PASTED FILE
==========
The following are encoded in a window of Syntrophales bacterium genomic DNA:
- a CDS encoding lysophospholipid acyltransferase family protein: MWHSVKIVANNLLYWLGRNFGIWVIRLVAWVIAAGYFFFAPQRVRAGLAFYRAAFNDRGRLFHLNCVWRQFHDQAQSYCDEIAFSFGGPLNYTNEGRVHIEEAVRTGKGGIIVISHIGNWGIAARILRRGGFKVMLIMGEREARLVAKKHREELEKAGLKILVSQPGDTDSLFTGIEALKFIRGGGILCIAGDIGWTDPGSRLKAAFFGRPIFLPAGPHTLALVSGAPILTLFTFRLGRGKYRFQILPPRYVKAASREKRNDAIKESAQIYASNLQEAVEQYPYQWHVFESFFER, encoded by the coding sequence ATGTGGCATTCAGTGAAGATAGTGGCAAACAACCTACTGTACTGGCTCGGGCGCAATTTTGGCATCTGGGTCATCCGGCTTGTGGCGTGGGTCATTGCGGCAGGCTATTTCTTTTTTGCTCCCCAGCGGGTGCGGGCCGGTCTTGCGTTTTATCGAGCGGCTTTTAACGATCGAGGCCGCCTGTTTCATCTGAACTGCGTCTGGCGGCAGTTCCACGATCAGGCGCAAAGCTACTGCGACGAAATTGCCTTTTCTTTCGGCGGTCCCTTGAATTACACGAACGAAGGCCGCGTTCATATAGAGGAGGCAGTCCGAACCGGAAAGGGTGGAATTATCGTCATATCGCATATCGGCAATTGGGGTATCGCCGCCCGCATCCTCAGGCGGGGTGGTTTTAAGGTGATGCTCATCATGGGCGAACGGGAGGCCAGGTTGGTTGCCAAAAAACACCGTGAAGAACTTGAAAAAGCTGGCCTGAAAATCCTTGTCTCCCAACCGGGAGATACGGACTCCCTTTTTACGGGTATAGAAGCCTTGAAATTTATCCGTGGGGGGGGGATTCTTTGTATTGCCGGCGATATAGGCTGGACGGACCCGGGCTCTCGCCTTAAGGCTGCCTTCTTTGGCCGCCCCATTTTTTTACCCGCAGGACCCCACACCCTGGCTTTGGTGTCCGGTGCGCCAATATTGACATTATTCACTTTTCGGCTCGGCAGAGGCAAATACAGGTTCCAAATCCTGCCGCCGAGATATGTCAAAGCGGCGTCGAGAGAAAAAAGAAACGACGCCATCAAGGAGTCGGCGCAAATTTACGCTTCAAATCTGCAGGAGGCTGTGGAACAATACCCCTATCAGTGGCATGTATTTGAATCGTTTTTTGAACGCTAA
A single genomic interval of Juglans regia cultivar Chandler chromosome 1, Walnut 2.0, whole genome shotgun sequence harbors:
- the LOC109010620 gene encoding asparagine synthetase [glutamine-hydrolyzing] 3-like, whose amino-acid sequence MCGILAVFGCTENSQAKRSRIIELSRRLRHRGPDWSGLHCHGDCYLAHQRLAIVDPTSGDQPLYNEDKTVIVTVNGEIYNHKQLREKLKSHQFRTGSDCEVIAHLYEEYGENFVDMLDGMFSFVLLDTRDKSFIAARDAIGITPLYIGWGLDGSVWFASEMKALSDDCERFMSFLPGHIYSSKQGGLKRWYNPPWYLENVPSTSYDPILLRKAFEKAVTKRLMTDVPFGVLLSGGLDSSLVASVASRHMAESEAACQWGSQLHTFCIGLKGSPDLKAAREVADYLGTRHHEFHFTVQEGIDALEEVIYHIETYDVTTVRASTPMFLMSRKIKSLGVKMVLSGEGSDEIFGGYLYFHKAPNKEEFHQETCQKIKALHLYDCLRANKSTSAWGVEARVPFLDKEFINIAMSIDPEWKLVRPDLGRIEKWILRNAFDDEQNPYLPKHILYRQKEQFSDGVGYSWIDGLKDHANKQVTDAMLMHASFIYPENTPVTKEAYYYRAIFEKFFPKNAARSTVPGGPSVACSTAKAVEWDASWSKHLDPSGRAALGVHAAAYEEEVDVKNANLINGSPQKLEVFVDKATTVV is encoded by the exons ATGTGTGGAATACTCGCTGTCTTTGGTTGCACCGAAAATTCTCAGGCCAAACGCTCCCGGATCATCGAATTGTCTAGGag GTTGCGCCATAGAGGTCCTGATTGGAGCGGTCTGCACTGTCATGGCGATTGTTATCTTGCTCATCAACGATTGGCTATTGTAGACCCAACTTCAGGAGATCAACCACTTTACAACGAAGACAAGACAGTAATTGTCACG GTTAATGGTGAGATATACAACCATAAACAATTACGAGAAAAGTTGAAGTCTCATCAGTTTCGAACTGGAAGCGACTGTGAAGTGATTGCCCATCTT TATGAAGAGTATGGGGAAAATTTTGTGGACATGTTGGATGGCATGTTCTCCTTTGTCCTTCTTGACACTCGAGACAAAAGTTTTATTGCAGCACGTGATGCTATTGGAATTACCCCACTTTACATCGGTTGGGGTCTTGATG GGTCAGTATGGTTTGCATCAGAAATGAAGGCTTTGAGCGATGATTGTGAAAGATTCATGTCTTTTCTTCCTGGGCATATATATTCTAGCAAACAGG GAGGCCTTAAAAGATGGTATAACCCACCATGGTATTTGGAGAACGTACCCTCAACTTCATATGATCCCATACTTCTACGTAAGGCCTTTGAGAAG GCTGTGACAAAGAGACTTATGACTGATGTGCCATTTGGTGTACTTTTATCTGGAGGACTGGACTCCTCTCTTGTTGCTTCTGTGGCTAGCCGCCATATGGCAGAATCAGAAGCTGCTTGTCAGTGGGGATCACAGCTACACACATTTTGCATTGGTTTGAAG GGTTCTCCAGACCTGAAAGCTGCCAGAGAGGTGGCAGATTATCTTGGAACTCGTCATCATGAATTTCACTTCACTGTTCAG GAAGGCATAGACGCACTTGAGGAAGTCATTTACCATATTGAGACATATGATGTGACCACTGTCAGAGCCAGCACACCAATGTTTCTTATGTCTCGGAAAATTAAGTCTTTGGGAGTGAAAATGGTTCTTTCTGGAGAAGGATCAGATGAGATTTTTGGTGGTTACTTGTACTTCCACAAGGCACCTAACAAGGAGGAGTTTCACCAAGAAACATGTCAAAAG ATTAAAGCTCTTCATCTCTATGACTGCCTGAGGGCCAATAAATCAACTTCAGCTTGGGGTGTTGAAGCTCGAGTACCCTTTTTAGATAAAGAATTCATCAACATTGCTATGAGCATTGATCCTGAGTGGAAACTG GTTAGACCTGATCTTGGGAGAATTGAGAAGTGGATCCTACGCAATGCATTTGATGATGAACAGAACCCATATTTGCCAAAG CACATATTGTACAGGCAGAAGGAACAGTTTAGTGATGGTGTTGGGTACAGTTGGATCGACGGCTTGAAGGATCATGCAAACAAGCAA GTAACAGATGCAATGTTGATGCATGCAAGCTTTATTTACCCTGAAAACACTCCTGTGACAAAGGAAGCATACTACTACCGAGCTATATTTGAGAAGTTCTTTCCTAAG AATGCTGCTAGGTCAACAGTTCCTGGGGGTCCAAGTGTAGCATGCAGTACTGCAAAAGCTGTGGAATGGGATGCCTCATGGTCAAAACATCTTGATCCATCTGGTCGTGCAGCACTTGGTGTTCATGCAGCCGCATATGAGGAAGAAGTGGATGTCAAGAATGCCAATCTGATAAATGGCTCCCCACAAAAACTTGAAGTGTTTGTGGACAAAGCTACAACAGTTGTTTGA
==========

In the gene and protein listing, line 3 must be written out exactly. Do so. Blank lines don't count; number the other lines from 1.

A single genomic interval of Juglans regia cultivar Chandler chromosome 1, Walnut 2.0, whole genome shotgun sequence harbors: